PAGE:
For Whitman, the universality of the death experience is an intrinsic part of the war experience. Whitman sees no other resounding truth other than the dead that results from war. While the Civil War might have been fought for justifiable reasons, Whitman makes it clear that those reasons become secondary in the mounting death count that is such a part of war. The old man that is dead represents how war ravages the old of any society. Whitman makes clear that the elderly in any society are ruined by war. For Whitman, the elderly in a social setting should be the source of life, the element of experience, and wisdom. In his description of the elderly soldier, Whitman sees something far from this:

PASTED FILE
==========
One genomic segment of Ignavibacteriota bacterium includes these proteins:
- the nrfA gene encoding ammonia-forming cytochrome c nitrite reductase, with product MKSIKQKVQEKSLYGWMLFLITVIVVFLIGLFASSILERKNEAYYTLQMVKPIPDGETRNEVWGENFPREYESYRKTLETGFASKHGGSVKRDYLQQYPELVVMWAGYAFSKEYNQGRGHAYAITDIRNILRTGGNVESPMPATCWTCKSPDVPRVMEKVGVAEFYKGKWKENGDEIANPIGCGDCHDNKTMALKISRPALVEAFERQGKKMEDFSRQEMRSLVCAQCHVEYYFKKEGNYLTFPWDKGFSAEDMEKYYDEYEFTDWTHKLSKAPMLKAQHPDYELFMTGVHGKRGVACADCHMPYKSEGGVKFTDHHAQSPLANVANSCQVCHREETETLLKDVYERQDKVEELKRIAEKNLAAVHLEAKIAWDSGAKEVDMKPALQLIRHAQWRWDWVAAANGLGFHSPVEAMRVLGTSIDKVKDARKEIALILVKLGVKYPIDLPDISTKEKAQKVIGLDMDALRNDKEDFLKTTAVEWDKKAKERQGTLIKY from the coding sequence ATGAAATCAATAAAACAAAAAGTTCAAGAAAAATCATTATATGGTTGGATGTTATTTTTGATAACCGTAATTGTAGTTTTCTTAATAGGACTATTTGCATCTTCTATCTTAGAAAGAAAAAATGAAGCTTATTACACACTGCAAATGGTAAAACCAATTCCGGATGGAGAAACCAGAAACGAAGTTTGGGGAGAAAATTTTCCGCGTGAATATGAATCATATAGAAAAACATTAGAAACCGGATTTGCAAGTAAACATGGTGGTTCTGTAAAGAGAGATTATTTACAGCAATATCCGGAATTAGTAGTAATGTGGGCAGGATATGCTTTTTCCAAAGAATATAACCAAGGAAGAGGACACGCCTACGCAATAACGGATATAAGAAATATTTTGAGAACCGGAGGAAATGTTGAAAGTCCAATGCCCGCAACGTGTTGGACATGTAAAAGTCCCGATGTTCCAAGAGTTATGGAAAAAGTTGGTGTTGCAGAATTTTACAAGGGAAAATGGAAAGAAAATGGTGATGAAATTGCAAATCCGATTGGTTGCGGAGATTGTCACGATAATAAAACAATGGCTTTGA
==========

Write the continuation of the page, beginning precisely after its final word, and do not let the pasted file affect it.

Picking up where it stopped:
so gaunt and grim, with well-gray'd hair,
and flesh all sunken about the eyes.
This vision of the elderly being reduced to "gaunt and grim" and "flesh all sunken about the eyes," shows how the old in war, the elderly in a social setting, are easily eliminated.
For Whitman, the child he sees represents the young. Whitman clearly understands that one of the most damaging elements of war is how the youngest members of society are wiped out as a result of it. When Whitman describes the "sweet boy," he suggests a picture of youth cut down in its prime. With "cheeks yet blooming," Whitman makes clear that while the old dying is a painful reality, it is matched with the death of the young. Conveying the symbolic notion of hope being removed is where Whitman seeks to convey to the reader the true and horrific nature of the war experience.